Inglourious Basterds - Review
Dir: Quentin Tarantino
Inglourious Basterds is a gem. You cannot watch it once and leave it be. You have to turn to again, maybe a few weeks after watching it the first time, maybe after a few years again. Be rest assured you will find something new to explore and something new to enjoy.
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“This is not how it happened!”
That was my friend’s reaction to a certain scene that involved Hitler and a bunch of ‘Basterds’ sent out to kill the Dictator.
Here’s the thing about Inglourious Basterds, Quentin Tarantino’s latest film to have hit the screens and bagged a handful of Oscar nominations: It is not a historical. It is also not a war movie. It is a movie that refuses to fall into any category and is most certainly a piece of fiction that everyone would have wished had come true.
Inglourious Basterds is not so much about Hitler or about the fictional Lt Aldo Raine (played here by Brad Pitt) as much as it is about Hans Landa (Christoph Waltz), the fictional Nazi colonel who has a nasty reputation of sniffing out Jews from their hiding places.
Raine is in fact just another player, a cog in the wheel so to say, who leads a pack of eight Jewish-American soldiers to get behind the enemy lines and kill as many German soldiers as possible. With a little luck, Raine and his band of ‘Basterds’ even hopes to bump off Hitler.
But Hitler is a big man. And a big man has a lot of enemies. As it turns out, without the Basterds’ knowing, the femme fatale Shosanna (Mélanie Laurent) is also plotting to bring down the Third Reich -- not so much because she is anti-establishment but because she has some personal scores to settle with the Jew-hating Nazis.
Plots and subplots merge beautifully to the extent that at one point Shosanna’s story suddenly becomes all-important leaving behind the Basterds’ plans.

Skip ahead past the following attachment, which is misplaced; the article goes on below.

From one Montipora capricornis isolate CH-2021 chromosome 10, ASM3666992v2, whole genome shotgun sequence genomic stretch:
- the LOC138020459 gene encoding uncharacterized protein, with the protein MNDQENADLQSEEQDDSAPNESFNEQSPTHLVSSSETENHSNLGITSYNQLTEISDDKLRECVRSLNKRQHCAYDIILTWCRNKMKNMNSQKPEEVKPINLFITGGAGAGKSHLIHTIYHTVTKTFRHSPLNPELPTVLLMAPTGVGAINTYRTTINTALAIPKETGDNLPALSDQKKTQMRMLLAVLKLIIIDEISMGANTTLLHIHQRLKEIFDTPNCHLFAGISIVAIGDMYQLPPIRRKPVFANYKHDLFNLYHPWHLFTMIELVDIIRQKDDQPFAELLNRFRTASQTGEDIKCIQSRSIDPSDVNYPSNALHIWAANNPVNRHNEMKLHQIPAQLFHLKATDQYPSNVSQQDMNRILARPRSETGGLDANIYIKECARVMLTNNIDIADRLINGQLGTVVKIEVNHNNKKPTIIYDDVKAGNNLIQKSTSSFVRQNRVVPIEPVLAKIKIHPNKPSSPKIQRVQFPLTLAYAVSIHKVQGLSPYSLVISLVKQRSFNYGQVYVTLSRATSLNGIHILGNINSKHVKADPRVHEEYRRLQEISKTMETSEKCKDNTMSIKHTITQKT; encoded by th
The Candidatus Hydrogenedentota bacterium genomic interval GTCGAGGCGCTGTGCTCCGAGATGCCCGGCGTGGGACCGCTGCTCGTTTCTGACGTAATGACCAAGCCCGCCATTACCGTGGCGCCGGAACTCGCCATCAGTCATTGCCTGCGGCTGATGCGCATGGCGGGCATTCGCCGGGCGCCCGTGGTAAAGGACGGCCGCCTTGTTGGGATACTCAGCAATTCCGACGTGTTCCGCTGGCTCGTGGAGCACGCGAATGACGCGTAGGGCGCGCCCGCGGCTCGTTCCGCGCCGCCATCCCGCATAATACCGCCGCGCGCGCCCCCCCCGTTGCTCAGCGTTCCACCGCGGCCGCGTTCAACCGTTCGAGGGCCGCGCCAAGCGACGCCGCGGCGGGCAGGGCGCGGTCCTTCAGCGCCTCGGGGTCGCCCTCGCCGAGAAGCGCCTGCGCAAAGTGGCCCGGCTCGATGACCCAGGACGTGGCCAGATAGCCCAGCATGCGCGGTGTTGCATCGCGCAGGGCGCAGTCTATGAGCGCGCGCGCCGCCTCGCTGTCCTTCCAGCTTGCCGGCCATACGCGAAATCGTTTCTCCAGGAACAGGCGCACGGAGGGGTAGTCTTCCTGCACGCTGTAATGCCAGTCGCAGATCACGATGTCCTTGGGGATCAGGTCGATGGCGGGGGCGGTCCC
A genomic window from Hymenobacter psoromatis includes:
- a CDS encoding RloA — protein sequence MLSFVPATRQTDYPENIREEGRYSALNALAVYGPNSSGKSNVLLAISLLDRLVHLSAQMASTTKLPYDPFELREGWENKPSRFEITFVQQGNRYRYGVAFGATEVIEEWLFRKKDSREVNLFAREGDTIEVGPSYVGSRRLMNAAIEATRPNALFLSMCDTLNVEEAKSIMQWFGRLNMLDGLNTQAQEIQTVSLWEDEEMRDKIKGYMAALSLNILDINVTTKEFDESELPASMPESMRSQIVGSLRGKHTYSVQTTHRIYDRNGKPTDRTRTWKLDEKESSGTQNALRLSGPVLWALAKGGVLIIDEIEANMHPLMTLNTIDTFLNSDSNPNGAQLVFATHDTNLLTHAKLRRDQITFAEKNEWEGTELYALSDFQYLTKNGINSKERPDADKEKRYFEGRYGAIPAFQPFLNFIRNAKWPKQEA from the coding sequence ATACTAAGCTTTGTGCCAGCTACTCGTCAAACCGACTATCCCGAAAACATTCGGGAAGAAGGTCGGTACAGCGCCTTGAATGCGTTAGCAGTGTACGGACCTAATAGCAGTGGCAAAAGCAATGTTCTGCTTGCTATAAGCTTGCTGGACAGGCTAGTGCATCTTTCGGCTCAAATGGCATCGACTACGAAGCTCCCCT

In fact the leader of the Basterds has very little to do. Brad Pitt plays what in Bollywood is referred to as ‘an extended cameo’. Sure he does a great job -- watch out for that scene where he speaks Italian -- but the truth is that the film, if it belongs to someone, it does to Christoph Waltz.
Waltz is an Austrian actor, who according to Wikipedia has primarily done German language films. Interestingly he has played the philosopher Nitzche in one of his earlier works and in his next film he plays the psychologist Sigmund Freud.
Thousands of bytes have been spent praising Waltz’s performance as the Jew Hunter so it won’t be a surprise if the man walks home with the Oscar for the Best Supporting Actor. The scene to watch out for is the opening scene of the film where Waltz walks into a French dairy certain that there are a bunch of Jews hiding right below his feet. The cold, calculated and casual conversation that Waltz has with the owner of the house before coolly gunning down everyone hiding below, except one, is a scene that will be remembered for the longest time.
Yes, there is a lot of shooting, killing and bloodshed in Inglourious Basterds. But then again it is a Tarantino movie so what do you expect?
The thing about IB is that it appeals to your basest instincts. One the one hand Landa’s killings make your hair stand but also make you look at him with some amount of awe while on the other you cheer for Shosanna and Raine as they inhumanly go about their plans. But like all Tarantino’s movies, this one too takes blood and gore to a different level, raising it (god help me for saying this) to a level of art.
This is because Tarantino is a gifted artist. He loves movies and you can see it in every frame. Tarantino pays tribute to popular English films through his background score as also to the expressionist movement playing on archetypes such as the Lady in Red.
Inglourious Basterds is a brilliant movie. But chances are you will enjoy it more if you’ve been watching Hollywood movies over the decades. To draw a parallel -- Om Shanti Om will probably make you laugh even if you don’t know what the hell Bollywood is all about. But if you know your Barjatya from Maoj Kumar OSO is a gem you will want to have in your collection.
To twist Shrek’s quote, Inglourious Basterds is like an onion… it’s got layers.
This review is by guest reviewer Sanjeev Kumar Singh. Sanjeev Kumar Singh watches films by day and sings songs in the night. During his spare time he tells everyone willing to listen how he could not have asked for a better name.
- Violence: lots of it
- Language: abuses and slang abundantly used
- Nudity & Sexual content: some suggestive references but not overt
- Concept: a wishful thinking of a creative mind
- General Look and Feel: rugged, cheeky, bold
Inglourious Basterds - Movie Details
- Official Sites: Website
- Producer: Lawrence Bender
- Director: Quentin Tarantino
- Lead Cast: Brad Pitt, Mélanie Laurent, Christoph Waltz, Eli Roth, Michael Fassbender, Diane Kruger, Daniel Brühl
- Supporting Cast: Til Schweiger, Gedeon Burkhard, Jacky Ido, B J Novak, Omar Doom, August Diehl
- Story: Quentin Tarantino
- Cinematography: Robert Richardson
- Editor: Sally Menke
- Running time: 150 minutes
- Reviewer: Sanjeev Kumar Singh
- Genres: Thriller